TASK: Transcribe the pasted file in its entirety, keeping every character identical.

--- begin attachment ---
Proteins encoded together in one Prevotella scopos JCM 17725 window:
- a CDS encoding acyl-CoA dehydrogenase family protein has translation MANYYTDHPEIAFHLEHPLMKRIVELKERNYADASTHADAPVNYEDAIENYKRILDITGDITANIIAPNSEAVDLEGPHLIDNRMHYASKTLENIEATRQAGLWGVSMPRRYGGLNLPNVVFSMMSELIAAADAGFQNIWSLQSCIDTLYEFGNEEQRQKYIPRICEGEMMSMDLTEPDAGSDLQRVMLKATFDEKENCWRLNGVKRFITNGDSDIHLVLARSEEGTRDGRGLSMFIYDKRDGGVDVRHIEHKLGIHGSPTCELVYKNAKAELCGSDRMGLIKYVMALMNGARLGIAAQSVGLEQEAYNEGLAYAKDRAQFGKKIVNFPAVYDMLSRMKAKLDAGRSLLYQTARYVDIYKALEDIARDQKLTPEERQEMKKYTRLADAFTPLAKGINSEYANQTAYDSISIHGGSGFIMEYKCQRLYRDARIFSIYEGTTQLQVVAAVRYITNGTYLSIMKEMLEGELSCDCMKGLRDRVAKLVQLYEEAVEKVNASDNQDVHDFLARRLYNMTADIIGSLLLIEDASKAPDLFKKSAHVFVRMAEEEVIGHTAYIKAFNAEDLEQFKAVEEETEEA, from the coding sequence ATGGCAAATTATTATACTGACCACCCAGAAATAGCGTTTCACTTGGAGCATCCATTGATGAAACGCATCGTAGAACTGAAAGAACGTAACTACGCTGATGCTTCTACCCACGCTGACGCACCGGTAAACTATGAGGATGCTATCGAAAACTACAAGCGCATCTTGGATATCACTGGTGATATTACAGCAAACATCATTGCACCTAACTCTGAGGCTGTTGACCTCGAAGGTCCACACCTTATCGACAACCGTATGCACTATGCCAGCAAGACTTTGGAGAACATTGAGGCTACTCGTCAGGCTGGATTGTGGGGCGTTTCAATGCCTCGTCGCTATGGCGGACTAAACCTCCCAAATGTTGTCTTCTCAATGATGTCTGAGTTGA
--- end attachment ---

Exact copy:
Proteins encoded together in one Prevotella scopos JCM 17725 window:
- a CDS encoding acyl-CoA dehydrogenase family protein has translation MANYYTDHPEIAFHLEHPLMKRIVELKERNYADASTHADAPVNYEDAIENYKRILDITGDITANIIAPNSEAVDLEGPHLIDNRMHYASKTLENIEATRQAGLWGVSMPRRYGGLNLPNVVFSMMSELIAAADAGFQNIWSLQSCIDTLYEFGNEEQRQKYIPRICEGEMMSMDLTEPDAGSDLQRVMLKATFDEKENCWRLNGVKRFITNGDSDIHLVLARSEEGTRDGRGLSMFIYDKRDGGVDVRHIEHKLGIHGSPTCELVYKNAKAELCGSDRMGLIKYVMALMNGARLGIAAQSVGLEQEAYNEGLAYAKDRAQFGKKIVNFPAVYDMLSRMKAKLDAGRSLLYQTARYVDIYKALEDIARDQKLTPEERQEMKKYTRLADAFTPLAKGINSEYANQTAYDSISIHGGSGFIMEYKCQRLYRDARIFSIYEGTTQLQVVAAVRYITNGTYLSIMKEMLEGELSCDCMKGLRDRVAKLVQLYEEAVEKVNASDNQDVHDFLARRLYNMTADIIGSLLLIEDASKAPDLFKKSAHVFVRMAEEEVIGHTAYIKAFNAEDLEQFKAVEEETEEA, from the coding sequence ATGGCAAATTATTATACTGACCACCCAGAAATAGCGTTTCACTTGGAGCATCCATTGATGAAACGCATCGTAGAACTGAAAGAACGTAACTACGCTGATGCTTCTACCCACGCTGACGCACCGGTAAACTATGAGGATGCTATCGAAAACTACAAGCGCATCTTGGATATCACTGGTGATATTACAGCAAACATCATTGCACCTAACTCTGAGGCTGTTGACCTCGAAGGTCCACACCTTATCGACAACCGTATGCACTATGCCAGCAAGACTTTGGAGAACATTGAGGCTACTCGTCAGGCTGGATTGTGGGGCGTTTCAATGCCTCGTCGCTATGGCGGACTAAACCTCCCAAATGTTGTCTTCTCAATGATGTCTGAGTTGA